St. Louis Cardinals: Rob Manfred criticizes 10-Day-DL manipulation

ST. LOUIS, MO - NOVEMBER 14: St. Louis Cardinals general manager John Mozeliak introduces Mike Matheny as the new manager during a press conference at Busch Stadium on November 14, 2011 in St. Louis, Missouri. (Photo by Jeff Curry/Getty Images)
ST. LOUIS, MO - NOVEMBER 14: St. Louis Cardinals general manager John Mozeliak introduces Mike Matheny as the new manager during a press conference at Busch Stadium on November 14, 2011 in St. Louis, Missouri. (Photo by Jeff Curry/Getty Images) /

Rob Manfred has criticized teams for what he views as “manipulation” of the 10-Day-DL, but have the St. Louis Cardinals manipulated the DL enough?

The St. Louis Cardinals played much of the first half of the season with a 4-man bench, due to their decision to carry 8 relievers. The lack of offensive and defensive flexibility this roster configuration, provided by manager Mike Matheny, already had the fan base riled. However, the situation came to a head in the Cardinals’ June 23-25 series against the Pittsburgh Pirates.

Nagging injuries saw starting center fielder, Dexter Fowler, and perennial all-star catcher, Yadier Molina, sidelined for multiple games. John Mozeliak’s decision to send the St. Louis Cardinals out on the field down two men, rather than placing them on the 10-Day-DL, had many fans questioning why Mo seemed reluctant to make use of a rule change tailor-made for this scenario.

Yadier Molina, the St. Louis Cardinals 34-year-old catcher, is once again leading the league in games caught, at 74. Catchers are always beat up, and when a foul-tip off the knee sent Yadi to the bench, this seemed like the perfect time to give Molina a much-needed 10-day vacation.

Meanwhile, Dexter Fowler had nursed a nagging foot injury all season long. With the success young Magneuris Sierra had during his previous call-up, it seemed like a no-brainer to give the struggling Fowler a chance to recuperate. The Cardinals could have given Sierra another shot to inject some life into a stagnant lineup.

Instead, the Cardinals opted to bench the two ailing players and play short-handed. The move had many Cardinals fans scratching their heads.

Fowler would manage to get back in the lineup for game two of the series, before finally landing on the DL by game three. Molina missed the first two games of the series. Stephen Piscotty and Aledmys Diaz would also need some bench time.

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Once Fowler landed on the DL, it was not Sierra, but Luke Voit who got the call-up.

Voit has since slashed .316/.366/.684 with 3 HR and 8 RBI in 14 games. Tommy Pham hit his way into the everyday lineup in Fowler’s absence.

John Mozeliak has also elected not to use the 10-Day-DL to manage the innings of Lance Lynn, who is coming off Tommy John surgery.

He also ha not used it for Michael Wacha, whose presence in the starting rotation is jeopardized by a recurring shoulder injury.

By contrast, the first place Los Angeles Dodgers have used the 10-Day-DL more than anyone. The Dodgers have put a league leading 23 players on the DL for a total of 980 days so far this season. The St. Louis Cardinals have put just 11 players on the DL, for a total of 506 days, which ties them for 16th on the list.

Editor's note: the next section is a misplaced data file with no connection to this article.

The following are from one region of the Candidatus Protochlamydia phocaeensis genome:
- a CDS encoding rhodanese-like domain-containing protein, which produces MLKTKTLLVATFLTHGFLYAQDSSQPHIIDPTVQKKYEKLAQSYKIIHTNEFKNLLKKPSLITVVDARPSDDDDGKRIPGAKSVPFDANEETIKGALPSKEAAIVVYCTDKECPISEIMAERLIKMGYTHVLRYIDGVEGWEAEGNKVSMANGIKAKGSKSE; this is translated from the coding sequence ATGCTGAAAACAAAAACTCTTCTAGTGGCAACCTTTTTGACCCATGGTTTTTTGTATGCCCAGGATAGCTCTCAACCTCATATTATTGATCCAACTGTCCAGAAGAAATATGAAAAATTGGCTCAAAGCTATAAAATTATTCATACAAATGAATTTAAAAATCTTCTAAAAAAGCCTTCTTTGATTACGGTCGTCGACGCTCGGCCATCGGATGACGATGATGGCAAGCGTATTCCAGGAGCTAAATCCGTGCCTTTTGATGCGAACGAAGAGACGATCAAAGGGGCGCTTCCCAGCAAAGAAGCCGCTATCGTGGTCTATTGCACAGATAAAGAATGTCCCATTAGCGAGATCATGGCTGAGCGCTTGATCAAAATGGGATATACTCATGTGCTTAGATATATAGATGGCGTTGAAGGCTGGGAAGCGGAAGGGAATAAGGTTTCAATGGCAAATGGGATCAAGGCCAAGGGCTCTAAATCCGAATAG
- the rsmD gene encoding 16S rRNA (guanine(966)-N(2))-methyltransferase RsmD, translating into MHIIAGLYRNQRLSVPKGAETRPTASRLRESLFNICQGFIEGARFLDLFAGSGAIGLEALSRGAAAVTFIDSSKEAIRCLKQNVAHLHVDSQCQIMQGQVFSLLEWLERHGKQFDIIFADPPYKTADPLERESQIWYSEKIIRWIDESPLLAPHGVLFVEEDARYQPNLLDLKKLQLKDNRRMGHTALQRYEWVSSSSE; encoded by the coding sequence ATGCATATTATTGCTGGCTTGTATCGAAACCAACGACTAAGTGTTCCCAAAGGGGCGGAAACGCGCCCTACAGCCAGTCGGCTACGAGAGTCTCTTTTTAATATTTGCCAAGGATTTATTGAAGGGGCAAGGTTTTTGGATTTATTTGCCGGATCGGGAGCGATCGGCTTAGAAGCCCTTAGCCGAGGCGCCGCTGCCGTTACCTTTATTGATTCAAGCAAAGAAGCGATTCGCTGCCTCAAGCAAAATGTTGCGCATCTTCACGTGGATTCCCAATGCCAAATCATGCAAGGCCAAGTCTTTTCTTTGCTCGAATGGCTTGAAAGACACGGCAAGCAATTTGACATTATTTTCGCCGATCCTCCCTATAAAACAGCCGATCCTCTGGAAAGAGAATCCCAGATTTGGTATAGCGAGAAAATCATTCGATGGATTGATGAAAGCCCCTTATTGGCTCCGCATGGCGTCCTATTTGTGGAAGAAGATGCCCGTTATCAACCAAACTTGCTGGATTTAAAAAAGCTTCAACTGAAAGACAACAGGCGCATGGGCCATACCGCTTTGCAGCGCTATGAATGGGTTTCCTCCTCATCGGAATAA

The Dodgers have gained such notoriety for their use of the 10-Day-DL. Even though Commissioner Manfred didn’t name any names when he suggested some teams had misused the 10-day-DL, the club’s own media outlets assumed he was pointing a finger their way.

The LA Times noted:

"“The Dodgers set a major league record by putting 28 different players on the disabled list last season. They already have put 23 players on the DL this season, including every pitcher in their season-opening rotation except Clayton Kershaw, strategically using the DL as a way to manage an excess of starting pitchers and keep each one fresh.”"

Per the LA Times,  Manfred said he likes the concept of the rule, which he hopes will keep fan favorites on the field. However, his displeasure with some teams’ use of the 10-Day-DL in 2017 has sparked internal discussion about the rule change.

Concerns aside, the rule is what it is for the 2017 season. The benefit it provides players, in terms of lower incentive to play through nagging injuries and increased opportunity for minor league players to get a pay hike via more frequent MLB call-ups, is needed. It seems unlikely the rule is going anywhere anytime soon.

Perhaps adhering to both the letter and the spirit of the rule change is part of the much vaunted “Cardinal Way,” or maybe Mo wanted to play things extra straight coming off the penalty imposed on the St. Louis Cardinals for the hacking scandal, which cost the club their 1st and 2nd round draft picks in 2017.

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Whatever Mozeliak’s reasons are, it seems clear not using the shorter DL effectively has been a competitive disadvantage for the St. Louis Cardinals, who have struggled to stay relevant in the 2017 post-season picture. It will be interesting to see if this strategy changes at all under the guidance of the Cardinals’ freshly promoted GM, Mike Girsch.